U.S. policy and Pyongyang’s game plan: Will we accept a nuclear-armed North Korea?

U.S. President Donald Trump and North Korea's leader Kim Jong Un walk together before their working lunch during their summit at the Capella Hotel on the resort island of Sentosa, Singapore June 12, 2018. Picture taken June 12, 2018. REUTERS/Jonathan Ernst

Executive summary

Two months after the U.S.-North Korea summit in Singapore, there are clear signs that the DPRK does not intend to give up its nuclear weapons program. The failure of the Donald Trump-Kim Jong-un summit to reach a credible denuclearization agreement has now become apparent. A frustrated Trump administration will reportedly soon send Secretary of State Mike Pompeo to Pyongyang to again argue the case for denuclearization. His previous visit revealed much about North Korea’s intentions, none of it good.

The DPRK is aggressively trying to define the understandings reached in Singapore as about something other than denuclearization. Dismissing the growing evidence of Pyongyang’s bad faith, the Trump administration has insisted that all is well and that denuclearization is on track—an approach that is both naïve and delusional. And now, North Korea is challenging the American president to make a “bold decision” and reject the findings of the U.S. intelligence community, as he has done on numerous occasions on issues related to Russia.

The president continues to tout the success of his North Korea policy, even as the evidence mounts that Pyongyang is being less than forthcoming on denuclearization. This is a dangerous game. A U.S. policy of “strategic optimism” will increasingly require Washington to ignore North Korean actions that conflict with the picture the Trump administration is trying to paint. The White House may soon find itself becoming a cheerleader for and defender of a regime that intends to retain its nuclear weapons in order to preserve its existence, threaten its neighbors, deter the United States, and draw Washington into an endless arms control negotiation, thereby legitimizing Pyongyang’s possession of nuclear weapons.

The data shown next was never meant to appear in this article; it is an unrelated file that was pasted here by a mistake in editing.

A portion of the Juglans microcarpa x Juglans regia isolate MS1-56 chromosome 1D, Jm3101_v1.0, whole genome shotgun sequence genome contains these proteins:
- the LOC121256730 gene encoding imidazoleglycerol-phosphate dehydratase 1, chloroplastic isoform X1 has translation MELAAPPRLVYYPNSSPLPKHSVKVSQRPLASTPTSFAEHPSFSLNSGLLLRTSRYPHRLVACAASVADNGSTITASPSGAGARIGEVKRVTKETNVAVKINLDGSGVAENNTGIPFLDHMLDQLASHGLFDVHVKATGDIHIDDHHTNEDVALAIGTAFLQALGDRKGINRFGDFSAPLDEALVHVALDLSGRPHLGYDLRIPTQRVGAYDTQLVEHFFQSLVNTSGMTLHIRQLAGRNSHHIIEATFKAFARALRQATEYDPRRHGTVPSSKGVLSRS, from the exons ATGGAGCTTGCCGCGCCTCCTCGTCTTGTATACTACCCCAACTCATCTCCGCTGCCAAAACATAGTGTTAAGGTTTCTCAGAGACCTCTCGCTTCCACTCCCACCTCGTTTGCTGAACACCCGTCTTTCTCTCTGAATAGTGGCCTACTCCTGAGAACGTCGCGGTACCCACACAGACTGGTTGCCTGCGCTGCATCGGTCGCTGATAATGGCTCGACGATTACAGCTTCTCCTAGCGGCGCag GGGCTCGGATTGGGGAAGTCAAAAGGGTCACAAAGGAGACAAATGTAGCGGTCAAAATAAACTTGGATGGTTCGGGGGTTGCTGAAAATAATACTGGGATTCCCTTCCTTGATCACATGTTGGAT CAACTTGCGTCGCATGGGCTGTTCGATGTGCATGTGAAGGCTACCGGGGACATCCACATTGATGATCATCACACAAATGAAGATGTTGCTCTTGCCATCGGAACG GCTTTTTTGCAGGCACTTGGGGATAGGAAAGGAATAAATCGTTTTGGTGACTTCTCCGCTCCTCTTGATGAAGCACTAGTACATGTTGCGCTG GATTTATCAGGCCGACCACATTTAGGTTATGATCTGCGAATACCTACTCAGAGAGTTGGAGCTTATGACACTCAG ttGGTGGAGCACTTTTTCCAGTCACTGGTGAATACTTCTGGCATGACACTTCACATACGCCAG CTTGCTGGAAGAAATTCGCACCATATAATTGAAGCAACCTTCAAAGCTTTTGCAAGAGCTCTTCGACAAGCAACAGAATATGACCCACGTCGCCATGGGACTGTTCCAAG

The administration’s current policy approach is eroding international support for tough measures against the Pyongyang regime and narrowing Washington’s options. Kim Jong-un, who is playing a longer, strategic game, understands this and believes that he can have both a better relationship with the United States and keep his nuclear weapons. Barring a change in U.S. policy, he may be right that he can have his cake and eat it too.

The time has come for a radical shift in the U.S. approach. The Trump administration needs a “Plan B” to deal with the probability that Pyongyang is doing what it has done with every previous U.S. administration: exploiting diplomacy and negotiations to buy time. The president should insist that North Korea take immediate, substantial, and irreversible steps toward denuclearization. The time for “window dressing” moves has passed.

For two months, Kim Jong-un has been given a free pass and provided rhetorical “cover” as he has used the Singapore summit to shift the narrative away from denuclearization and toward his goal of gaining acceptance of North Korea as a nuclear-armed state. The Trump administration has an urgent responsibility to prevent Pyongyang from achieving that goal. The coming days, and in particular Secretary Pompeo’s visit to North Korea, will be a major test of the administration’s determination to secure the complete denuclearization of North Korea. Failure is not an option.

In this context, this brief provides a series of recommendations that could comprise such a new approach, including steps that the United States should be prepared to take if North Korea cooperates.